Port Campbell National Park from the air.
Canon EOS 5DSR, 17-40mm lens, 1/6400 second @ f4, ISO 1250
It's always a challenge giving advice to photographers about to shoot from a helicopter. On the Canon Collective Tour to Geelong last weekend, two dozen photographers took a spectacular drive along the Great Ocean Road to Port Campbell National Park and the 12 Apostles. We all had 25 minute flights booked over Australia's most spectacular stretch of coastline.
The one thing you know when shooting from a helicopter is to keep your shutter speeds up high, but this depends on the helicopter, the location and the weather. The smaller the helicopter, the more it bounces around and so the faster the shutter speed required. The more unstable the weather, the more the helicopter bounces around and when you're flying over uneven ground, there can be updrafts that bounce you around as well.
I have tack sharp photographs taken from a helicopter with shutter speeds as slow as 1/250 second, but I have many more that are blurred. Even at 1/2000 second you can have blurred shots if the chopper is moving around a lot.
I suggested to the photographers that they needed a shutter speed of at least 1/2000 second to ensure they took sharp photographs, but there were a few compromises. First, as we were shooting in the late afternoon, to get a 1/2000 second shutter speed probably required a reasonably wide aperture - and wide apertures are not always optimum in terms of image quality (the edges can be a little soft, although the middle is normally pretty good).
And even with a wide open aperture, the ISO may need to be pushed up a little to ensure correct exposure with the shutter speed and aperture combination. One approach is to set the shutter speed at, say, 1/2000 second on Tv (shutter priority) mode and turn on auto ISO. Once the camera reaches the widest aperture, it then starts to increase the ISO to ensure correct exposure.
So how come this photo is taken at 1/6400 second? Well, old habits die hard and I usually shoot in aperture priority mode - but I keep an eye on my settings. I set the aperture and the ISO so that when I was pointing the camera at the ground, my shutter speed was around 1/2000 second. However, if there were breaking waves in frame with lots of white water, the camera would push the shutter speed up higher to maintain correct exposure.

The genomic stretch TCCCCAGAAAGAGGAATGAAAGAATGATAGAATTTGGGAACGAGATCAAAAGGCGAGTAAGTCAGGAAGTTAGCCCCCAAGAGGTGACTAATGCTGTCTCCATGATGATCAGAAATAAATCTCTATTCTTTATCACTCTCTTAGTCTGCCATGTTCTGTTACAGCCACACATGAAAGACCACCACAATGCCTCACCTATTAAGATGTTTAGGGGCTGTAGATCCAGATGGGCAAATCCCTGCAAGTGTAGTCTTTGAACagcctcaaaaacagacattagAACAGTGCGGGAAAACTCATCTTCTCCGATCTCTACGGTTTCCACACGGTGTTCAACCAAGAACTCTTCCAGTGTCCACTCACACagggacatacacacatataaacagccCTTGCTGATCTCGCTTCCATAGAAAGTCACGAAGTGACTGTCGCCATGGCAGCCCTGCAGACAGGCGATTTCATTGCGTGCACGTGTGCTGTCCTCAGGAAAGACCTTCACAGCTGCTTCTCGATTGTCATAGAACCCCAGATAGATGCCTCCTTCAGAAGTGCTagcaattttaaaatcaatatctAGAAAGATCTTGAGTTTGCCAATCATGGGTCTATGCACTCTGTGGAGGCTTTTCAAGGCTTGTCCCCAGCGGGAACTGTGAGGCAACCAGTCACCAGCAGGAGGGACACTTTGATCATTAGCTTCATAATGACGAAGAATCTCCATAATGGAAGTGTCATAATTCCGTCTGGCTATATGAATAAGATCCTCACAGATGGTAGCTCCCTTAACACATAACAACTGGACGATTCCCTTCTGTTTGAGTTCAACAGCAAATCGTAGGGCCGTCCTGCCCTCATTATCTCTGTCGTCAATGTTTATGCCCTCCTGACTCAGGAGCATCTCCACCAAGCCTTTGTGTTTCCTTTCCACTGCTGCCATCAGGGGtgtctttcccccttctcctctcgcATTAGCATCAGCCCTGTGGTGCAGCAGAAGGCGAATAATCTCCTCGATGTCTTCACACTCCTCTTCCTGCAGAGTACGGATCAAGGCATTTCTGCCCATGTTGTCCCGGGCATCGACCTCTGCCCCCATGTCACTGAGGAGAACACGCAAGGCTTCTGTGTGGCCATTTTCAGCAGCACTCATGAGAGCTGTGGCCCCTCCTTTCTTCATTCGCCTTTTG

The caveat on this advice is that we had a fixed flight path and time. If you have more time, you can slow yourself right down and think your options through. On the other hand, there's something really exciting about spending 25 minutes on a flight and shooting like mad! It's an amazing flight and worth booking at 12 Apostles Helicopters.
And thanks to the Canon Collective for inviting me along. You can find out more about the Canon Collective at https://www.canon.com.au/en-AU/Personal/imageSpectrum/Community/collective-home.
To see the photograph as it was captured in camera, click through to the website below...
Processed raw file before adjustments.
Yes, you're right! I have squished the headlands together a bit, just to add a little extra drama. Note to self: I must take another flight on a sunny day - it must be simply spectacular!
And if you're interested in a photography workshop later this year, I have trips going to Karijini, Kununurra, the Daintree, Arnhemland, New Zealand and Bhutan. Full details on the Better Photography website!